Apparel Sector Struggles as Ecommerce Gains

Amazon plays a larger role in shoe and clothing sales, activewear continues to rise

Author: Krista Garcia

February 26, 2018

Recent data releases from The NPD Group and Coresight Research signal a variety of trends driving the apparel market, but the growth of ecommerce is the most significant.

According to a report from The NPD Group, US apparel sales declined 2% in 2017 from the prior year, falling to $215 billion. By contrast, ecommerce apparel sales grew 4% to make up 21% of total apparel sales, reflecting consumers' growing comfort with buying clothing and shoes online. 

Amazon, of course, is the key disrupting factor in the marketplace. Its impact is apparent in January 2018 data from Coresight Research (formerly Fung Global Retail & Technology), which indicates that Amazon became the second most-shopped retailer for clothing or footwear in the US last year, edging out Target by a hair.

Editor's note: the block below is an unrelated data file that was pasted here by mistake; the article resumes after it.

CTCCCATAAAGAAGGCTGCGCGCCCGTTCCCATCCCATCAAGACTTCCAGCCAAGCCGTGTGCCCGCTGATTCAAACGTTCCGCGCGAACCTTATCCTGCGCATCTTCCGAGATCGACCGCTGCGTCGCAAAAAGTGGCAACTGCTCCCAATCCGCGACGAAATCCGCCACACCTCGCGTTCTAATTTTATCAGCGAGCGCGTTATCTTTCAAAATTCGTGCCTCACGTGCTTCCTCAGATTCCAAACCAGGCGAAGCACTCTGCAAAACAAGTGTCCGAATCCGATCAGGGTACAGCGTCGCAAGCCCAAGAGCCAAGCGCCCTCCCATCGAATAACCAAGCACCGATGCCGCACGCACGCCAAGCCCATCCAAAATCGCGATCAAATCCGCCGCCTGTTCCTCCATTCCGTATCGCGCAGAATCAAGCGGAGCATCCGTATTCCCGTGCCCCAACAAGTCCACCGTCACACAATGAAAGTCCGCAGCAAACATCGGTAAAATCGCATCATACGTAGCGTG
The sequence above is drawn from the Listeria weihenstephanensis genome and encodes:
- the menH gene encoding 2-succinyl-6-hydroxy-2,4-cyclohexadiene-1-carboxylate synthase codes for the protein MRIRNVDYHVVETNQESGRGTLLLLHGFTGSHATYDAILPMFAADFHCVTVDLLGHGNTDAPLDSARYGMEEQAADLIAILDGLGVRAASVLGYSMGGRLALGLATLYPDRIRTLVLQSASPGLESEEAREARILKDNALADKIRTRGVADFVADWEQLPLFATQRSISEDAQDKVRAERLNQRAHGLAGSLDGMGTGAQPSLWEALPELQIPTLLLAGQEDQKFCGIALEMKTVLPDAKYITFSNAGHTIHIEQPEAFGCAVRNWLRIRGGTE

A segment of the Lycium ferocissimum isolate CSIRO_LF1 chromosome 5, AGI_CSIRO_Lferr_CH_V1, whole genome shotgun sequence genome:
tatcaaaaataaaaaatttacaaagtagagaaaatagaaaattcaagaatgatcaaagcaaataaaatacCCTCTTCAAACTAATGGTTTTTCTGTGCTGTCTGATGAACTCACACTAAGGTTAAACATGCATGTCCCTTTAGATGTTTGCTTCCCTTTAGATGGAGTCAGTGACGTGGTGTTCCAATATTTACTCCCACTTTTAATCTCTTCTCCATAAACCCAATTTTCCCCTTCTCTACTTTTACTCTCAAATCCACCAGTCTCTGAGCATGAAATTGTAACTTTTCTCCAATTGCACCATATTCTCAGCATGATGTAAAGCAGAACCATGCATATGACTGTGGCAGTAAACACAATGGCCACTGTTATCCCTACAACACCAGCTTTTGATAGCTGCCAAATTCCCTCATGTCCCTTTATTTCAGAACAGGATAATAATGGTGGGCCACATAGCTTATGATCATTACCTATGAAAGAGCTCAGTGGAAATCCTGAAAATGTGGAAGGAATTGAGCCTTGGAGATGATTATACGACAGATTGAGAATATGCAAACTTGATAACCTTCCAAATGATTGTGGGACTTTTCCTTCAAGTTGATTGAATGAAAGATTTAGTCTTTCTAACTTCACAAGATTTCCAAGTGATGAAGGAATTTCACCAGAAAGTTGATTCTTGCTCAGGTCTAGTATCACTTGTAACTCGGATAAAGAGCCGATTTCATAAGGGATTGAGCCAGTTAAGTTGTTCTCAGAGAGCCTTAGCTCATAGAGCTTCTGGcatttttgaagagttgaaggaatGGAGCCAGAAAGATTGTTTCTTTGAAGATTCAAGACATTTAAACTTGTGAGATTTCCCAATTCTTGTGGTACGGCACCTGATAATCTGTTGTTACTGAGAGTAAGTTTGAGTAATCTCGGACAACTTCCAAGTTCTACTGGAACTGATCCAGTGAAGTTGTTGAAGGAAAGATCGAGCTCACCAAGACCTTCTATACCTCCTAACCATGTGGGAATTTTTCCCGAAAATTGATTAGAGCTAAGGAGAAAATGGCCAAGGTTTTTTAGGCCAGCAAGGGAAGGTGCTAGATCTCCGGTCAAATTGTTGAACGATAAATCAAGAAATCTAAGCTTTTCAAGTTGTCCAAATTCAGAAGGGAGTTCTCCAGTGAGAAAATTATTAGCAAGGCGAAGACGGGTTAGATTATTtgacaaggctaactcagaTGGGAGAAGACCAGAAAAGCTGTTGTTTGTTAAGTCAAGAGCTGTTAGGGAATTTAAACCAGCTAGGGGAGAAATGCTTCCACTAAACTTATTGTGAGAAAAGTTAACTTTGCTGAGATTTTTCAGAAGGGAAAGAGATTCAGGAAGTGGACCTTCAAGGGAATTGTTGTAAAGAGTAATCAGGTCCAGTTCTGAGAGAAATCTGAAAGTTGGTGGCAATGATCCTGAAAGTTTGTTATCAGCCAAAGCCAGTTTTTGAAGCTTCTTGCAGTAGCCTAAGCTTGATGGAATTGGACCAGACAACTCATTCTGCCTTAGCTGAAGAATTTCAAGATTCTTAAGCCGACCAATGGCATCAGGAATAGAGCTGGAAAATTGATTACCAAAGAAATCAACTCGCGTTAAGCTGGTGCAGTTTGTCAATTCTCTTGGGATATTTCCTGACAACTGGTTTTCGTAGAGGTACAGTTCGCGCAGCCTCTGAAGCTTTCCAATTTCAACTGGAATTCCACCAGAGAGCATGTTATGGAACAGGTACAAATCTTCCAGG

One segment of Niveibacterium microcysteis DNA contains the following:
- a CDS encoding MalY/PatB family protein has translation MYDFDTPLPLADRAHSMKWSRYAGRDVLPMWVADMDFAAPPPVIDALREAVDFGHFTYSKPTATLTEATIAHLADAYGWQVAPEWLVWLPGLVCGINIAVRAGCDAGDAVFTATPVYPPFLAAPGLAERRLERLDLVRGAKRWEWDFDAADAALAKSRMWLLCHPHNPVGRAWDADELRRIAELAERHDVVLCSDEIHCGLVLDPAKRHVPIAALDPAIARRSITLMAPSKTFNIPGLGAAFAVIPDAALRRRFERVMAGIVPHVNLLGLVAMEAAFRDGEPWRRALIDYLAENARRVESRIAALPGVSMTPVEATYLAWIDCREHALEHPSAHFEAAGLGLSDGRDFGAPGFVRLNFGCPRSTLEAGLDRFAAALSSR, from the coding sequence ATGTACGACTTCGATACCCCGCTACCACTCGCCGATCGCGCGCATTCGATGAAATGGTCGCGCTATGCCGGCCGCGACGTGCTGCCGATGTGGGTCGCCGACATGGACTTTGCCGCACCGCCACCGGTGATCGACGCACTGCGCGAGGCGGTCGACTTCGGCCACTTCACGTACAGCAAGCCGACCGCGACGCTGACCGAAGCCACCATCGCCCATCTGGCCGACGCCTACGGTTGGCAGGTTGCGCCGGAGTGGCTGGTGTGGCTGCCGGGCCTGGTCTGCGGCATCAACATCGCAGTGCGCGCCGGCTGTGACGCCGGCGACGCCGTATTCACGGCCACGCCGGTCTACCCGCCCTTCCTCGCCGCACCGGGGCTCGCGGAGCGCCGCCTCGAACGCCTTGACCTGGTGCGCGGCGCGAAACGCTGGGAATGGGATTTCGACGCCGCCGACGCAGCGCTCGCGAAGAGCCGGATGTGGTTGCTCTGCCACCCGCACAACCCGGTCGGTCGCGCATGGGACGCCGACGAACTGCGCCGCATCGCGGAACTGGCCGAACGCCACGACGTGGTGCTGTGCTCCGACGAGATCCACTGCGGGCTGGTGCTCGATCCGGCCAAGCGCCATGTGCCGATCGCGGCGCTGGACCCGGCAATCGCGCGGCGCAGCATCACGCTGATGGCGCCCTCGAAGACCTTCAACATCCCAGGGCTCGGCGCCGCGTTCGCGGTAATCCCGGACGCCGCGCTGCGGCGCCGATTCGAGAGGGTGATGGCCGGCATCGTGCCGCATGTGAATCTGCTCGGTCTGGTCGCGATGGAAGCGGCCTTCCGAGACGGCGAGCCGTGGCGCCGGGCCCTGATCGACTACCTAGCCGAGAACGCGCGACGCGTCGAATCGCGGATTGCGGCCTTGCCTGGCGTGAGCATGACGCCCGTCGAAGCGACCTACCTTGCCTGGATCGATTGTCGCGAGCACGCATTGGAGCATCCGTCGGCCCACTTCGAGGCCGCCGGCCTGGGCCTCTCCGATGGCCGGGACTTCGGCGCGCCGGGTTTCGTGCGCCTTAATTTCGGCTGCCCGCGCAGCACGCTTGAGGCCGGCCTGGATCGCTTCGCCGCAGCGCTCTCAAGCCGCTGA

Retailers that US Internet Users Have Purchased Clothing/Footwear from in the Past 12 Months

1. Walmart - 41.8%

2. Amazon - 37.4%

3. Target - 37.3%

4. Kohl's - 32.9%

4. T.J.Maxx/Marshalls - 25.3%

Source: Coresight Research, January 2018

The survey also suggested that Target is being hurt the most by shoppers switching to Amazon. Of the respondents who said they were spending more of their apparel budget at Amazon compared with three years ago, 30.3% said that budget had shifted from Target. For Walmart, the figure was 24.9%. Kohl's (23.5%) and Macy's (23.1%) also saw a fair amount of attrition.

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The NPD data pointed up the continuing importance of athleisure, particularly in women's apparel. In 2017, activewear sales increased 2% to $48 billion, making up 22% of total apparel industry sales. Meanwhile, sales of women's activewear grew 4%. 

"Categories like active apparel bottoms, undershirts, and swimwear ... are the few sources of consistent, long-term growth in today’s apparel market," said Marshal Cohen, NPD's chief industry advisor.

Another apparel trend highlighted was lower spending per online shopping session. Citing data from Slice Intelligence, NPD reported that online clothing purchase frequency increased in 2017, but digital buyers spent 5% less each time they shopped.